Review of small press and independent books.
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Dad lives with his girlfriend, Nikki on the other side of the park. Mum hates Nikki, and Chloe and I pretend to, for Mum’s sake.
Anna and her sister live in a complicated world – one that will sound very familiar to a lot of girls. But Anna and her sister are twins, which makes it even more complex. ‘Coping with Chloe’ is a beautifully drawn picture of a young girl trying to work out the usual problems of the pressures of school and of friendships, battles and romances in the playground. There is a desperate need for family and loved ones to get along, and as we all know, they just won’t. There are school projects to rescue from cheating colleagues, there are bullies and fragile friends, and the anxieties and excitements of swimming lessons with a boy who’s becoming... important but…
It’s a terrible thing when romance cuts across the bonds of friendship, worse when it threatens to divide sisters – but just think how tricky that divide would be if your rival was living in your own body….
They both stopped and of course I had to stop with them, though I wished I could take off, fly over the trees, and be a hundred miles away. Can you imagine anything worse than to FEEL your twin sister kissing the boy you love?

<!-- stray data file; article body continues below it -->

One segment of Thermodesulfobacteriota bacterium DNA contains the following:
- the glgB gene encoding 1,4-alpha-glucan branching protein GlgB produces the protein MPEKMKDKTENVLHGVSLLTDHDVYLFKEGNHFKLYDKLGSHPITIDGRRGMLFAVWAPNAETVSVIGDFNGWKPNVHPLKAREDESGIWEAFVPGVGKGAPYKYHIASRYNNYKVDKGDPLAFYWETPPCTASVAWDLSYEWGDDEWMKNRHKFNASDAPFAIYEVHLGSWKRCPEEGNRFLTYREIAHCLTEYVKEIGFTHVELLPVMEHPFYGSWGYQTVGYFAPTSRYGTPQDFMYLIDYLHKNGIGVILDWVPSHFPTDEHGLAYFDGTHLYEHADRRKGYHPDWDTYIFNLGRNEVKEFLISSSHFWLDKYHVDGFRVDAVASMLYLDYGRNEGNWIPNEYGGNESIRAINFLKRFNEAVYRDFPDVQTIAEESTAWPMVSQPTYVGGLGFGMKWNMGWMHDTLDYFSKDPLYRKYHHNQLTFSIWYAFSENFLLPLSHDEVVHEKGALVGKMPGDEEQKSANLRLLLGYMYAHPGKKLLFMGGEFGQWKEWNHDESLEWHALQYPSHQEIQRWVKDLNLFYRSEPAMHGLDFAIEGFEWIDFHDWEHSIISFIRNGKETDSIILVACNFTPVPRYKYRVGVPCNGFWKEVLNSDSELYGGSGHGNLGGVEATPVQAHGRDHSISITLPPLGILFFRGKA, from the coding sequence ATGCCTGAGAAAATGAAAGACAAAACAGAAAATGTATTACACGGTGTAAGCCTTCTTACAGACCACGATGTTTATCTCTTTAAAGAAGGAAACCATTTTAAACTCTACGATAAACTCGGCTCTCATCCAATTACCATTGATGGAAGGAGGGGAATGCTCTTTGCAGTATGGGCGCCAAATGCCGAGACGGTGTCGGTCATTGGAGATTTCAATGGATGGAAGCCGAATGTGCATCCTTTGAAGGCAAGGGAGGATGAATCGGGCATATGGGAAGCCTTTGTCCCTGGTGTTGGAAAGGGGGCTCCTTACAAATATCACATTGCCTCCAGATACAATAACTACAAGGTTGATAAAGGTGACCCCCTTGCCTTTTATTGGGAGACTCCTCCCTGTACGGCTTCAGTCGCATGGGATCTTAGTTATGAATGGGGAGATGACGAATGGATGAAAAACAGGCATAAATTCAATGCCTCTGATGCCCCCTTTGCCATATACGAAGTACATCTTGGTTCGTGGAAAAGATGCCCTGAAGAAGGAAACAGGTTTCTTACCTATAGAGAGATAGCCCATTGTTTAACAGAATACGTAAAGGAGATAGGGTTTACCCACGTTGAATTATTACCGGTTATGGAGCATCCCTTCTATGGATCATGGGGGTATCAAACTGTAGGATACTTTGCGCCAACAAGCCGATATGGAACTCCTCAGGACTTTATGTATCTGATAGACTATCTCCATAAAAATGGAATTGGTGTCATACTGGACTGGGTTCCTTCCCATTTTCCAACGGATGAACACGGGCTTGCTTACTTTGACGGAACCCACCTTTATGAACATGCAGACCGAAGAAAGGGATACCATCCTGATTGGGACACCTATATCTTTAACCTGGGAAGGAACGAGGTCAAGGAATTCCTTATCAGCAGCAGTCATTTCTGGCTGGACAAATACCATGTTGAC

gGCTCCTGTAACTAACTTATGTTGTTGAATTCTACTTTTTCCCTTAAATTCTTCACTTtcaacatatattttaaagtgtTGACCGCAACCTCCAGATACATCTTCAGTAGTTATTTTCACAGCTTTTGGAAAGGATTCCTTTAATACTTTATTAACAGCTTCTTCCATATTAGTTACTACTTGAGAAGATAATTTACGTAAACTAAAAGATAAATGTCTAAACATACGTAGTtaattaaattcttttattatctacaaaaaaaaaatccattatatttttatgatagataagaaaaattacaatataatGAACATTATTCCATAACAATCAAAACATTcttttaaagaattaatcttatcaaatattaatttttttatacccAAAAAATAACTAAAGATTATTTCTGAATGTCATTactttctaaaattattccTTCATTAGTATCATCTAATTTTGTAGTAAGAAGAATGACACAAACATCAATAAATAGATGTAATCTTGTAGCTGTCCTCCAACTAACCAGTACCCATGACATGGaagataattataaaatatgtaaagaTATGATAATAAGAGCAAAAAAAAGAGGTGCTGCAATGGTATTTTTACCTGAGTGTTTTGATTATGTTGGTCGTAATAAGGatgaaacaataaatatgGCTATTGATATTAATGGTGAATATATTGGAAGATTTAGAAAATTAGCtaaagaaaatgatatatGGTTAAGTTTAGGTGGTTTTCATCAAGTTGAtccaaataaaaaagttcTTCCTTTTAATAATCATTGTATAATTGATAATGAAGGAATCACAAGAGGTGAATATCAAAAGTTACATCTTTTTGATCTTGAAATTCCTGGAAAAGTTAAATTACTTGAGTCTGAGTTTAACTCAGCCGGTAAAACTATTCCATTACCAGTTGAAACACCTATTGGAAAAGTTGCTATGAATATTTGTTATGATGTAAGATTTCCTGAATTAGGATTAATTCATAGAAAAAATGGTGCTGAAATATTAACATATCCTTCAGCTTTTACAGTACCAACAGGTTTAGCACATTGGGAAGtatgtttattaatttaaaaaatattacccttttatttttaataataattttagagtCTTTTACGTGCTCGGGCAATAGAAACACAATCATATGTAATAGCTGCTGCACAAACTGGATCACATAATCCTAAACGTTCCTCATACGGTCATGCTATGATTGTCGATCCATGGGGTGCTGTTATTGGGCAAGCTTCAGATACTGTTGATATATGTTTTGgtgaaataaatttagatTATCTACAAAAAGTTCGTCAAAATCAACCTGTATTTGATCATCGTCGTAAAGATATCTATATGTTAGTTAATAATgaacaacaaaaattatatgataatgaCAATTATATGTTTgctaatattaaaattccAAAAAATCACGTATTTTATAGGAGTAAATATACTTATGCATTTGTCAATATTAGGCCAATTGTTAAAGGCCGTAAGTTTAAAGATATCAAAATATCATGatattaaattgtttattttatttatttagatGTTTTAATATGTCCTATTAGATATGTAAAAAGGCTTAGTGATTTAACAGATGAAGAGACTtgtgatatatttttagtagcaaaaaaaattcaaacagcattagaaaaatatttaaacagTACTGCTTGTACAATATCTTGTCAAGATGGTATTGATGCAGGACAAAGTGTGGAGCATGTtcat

There are many theories, many stories and many writings about the mysteries of twins but I don’t think I’ve ever read one quite so gripping as ‘Coping with Chloe’. You’ll find your mind and your heart working overtime, with Anna all the way, as she struggles to keep up with events, ahead of the danger, and in touch with her own self.
A well-crafted, sympathetically written thriller which tries out some extraordinary – but quite believable – ideas about the kinds of things that can go on in human heads. It says 11+ on the cover. Me, I’m 50, which counts as 11+, I guess.
Don’t worry how old you are, if you’re interested in humans, you’ll enjoy this book.
Coping with Chloe by Rosalie Warren
pub: Phoenix Yard